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The White House said Friday that President Donald Trump looks forward to hosting Russian President Vladimir Putin in Washington next year, and said he would also consider traveling to Moscow to meet with Putin.
"President Trump looks forward to having President Putin to Washington after the first of the year, and he is open to visiting Moscow upon receiving a formal invitation," press secretary Sarah Huckabee Sanders said in a statement Friday morning.
The announcement from the White House came in response to Putin saying earlier in the day that telephone calls were an insufficient means of diplomacy and that he was prepared to go to Washington and meet with Trump, but only if "the right conditions" exist.
"Regarding our meetings, I understand very well what President Trump said. He has a desire to have further meetings, to hold further meetings. I am ready for that," Putin told reporters at a summit of the BRICS group of nations — Brazil, Russia, India, China and South Africa. But he cautioned, "we need for the appropriate conditions to exist, to be created, including in our countries."
Putin added that Russia was "ready to invite President Trump to Moscow. By all means. By the way, he has such an invitation, I told him about that." Likewise, Putin said: "I am ready to go to Washington. I repeat once again, if the right conditions for work are created."
Friday's statements marked the latest step in efforts by the White House and the Kremlin to continue the talks the two leaders held at a summit in Helsinki earlier this month.
Trump came under withering criticism from across the political spectrum for his performance during the summit, at which the president refused to publicly hold Russia accountable for its destabilizing activities around the world, including the U.S. election attacks in 2016. Instead, Trump signaled that he believed Putin's denial that Russia committed the attacks over the unanimous conclusion of U.S. intelligence agencies that Russia did, in fact, commit them.
Upon the president's return to the States, White House staff spent nearly a week attempting to walk back Trump's statements and reframe his positions, with only limited success.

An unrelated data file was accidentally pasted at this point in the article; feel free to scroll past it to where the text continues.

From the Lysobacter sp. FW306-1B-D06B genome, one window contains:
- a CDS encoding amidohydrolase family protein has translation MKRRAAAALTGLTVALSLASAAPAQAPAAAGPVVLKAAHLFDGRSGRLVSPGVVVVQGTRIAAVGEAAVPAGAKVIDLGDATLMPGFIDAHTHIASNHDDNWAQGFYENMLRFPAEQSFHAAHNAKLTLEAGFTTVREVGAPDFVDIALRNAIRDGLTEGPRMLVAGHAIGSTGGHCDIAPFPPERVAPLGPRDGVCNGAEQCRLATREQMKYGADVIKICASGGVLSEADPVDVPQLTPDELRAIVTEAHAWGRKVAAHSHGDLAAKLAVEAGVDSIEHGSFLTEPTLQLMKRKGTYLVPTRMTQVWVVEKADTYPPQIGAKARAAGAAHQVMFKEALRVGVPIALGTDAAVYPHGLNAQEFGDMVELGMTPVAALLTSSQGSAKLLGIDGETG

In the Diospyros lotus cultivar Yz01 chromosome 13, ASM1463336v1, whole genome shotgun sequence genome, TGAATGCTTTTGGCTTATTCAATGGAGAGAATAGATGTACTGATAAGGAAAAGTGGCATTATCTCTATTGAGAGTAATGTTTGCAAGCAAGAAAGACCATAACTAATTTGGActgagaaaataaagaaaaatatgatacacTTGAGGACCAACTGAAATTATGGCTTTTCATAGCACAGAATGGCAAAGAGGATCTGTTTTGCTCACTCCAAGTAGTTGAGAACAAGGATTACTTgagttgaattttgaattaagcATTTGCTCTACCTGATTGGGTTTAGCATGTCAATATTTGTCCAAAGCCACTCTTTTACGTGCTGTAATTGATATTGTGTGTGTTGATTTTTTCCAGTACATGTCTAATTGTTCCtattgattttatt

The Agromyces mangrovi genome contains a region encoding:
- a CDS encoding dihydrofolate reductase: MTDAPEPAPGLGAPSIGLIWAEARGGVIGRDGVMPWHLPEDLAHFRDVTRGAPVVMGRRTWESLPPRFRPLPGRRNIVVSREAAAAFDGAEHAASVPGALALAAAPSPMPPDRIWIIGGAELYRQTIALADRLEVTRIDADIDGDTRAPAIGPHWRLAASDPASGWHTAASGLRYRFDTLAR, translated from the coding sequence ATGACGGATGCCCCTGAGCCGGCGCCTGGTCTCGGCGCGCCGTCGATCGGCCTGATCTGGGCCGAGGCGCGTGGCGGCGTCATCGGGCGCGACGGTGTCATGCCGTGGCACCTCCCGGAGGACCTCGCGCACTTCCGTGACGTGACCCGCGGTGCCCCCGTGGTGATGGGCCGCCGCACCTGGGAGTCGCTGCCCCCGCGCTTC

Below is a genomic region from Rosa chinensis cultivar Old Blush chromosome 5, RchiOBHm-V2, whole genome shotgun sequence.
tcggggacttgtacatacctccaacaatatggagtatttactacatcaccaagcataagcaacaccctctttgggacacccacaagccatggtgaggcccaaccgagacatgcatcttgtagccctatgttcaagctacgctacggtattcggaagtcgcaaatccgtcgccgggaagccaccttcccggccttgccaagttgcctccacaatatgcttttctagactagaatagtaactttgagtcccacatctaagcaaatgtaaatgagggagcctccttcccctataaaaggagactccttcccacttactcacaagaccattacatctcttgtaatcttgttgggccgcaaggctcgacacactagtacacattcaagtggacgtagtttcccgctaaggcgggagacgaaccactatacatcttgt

Moreover, any serious attempts to repair the damage to the president from the summit ended abruptly on July 19, when Sanders wrote in a tweet that Trump had instructed his national security advisor, John Bolton, to invite Putin to visit him in Washington in the fall.
News of the invitation drew swift condemnation from Republicans on Capitol Hill, who take a much tougher line on Russia than the president does. Senate Majority Leader Mitch McConnell, R-Ky., for instance, told reporters that if Putin visits Washington, he "will not be welcome" in the Capitol.
The political risks that would arise from an official visit of the alleged mastermind of the 2016 attack on America's election system, just weeks ahead of November's midterm elections, were not lost on Republicans, either.
As long as special counsel Robert Mueller's investigation into whether the Trump campaign colluded with Russia remains open, Republicans are reluctant to draw any further attention to the president's unusually warm relationship with Putin.
On Wednesday, Bolton cited the special counsel's investigation as the chief hindrance to a visit this fall from Putin to the United States, and used Trump preferred term for the probe, "witch hunt," to announce that Putin would not visit the United States until the investigation was over.
"The President believes that the next bilateral meeting with President Putin should take place after the Russia witch hunt is over, so we've agreed that it will be after the first of the year," Bolton told reporters.
There are no indications, however, that the Mueller probe will be concluded by the end of the year.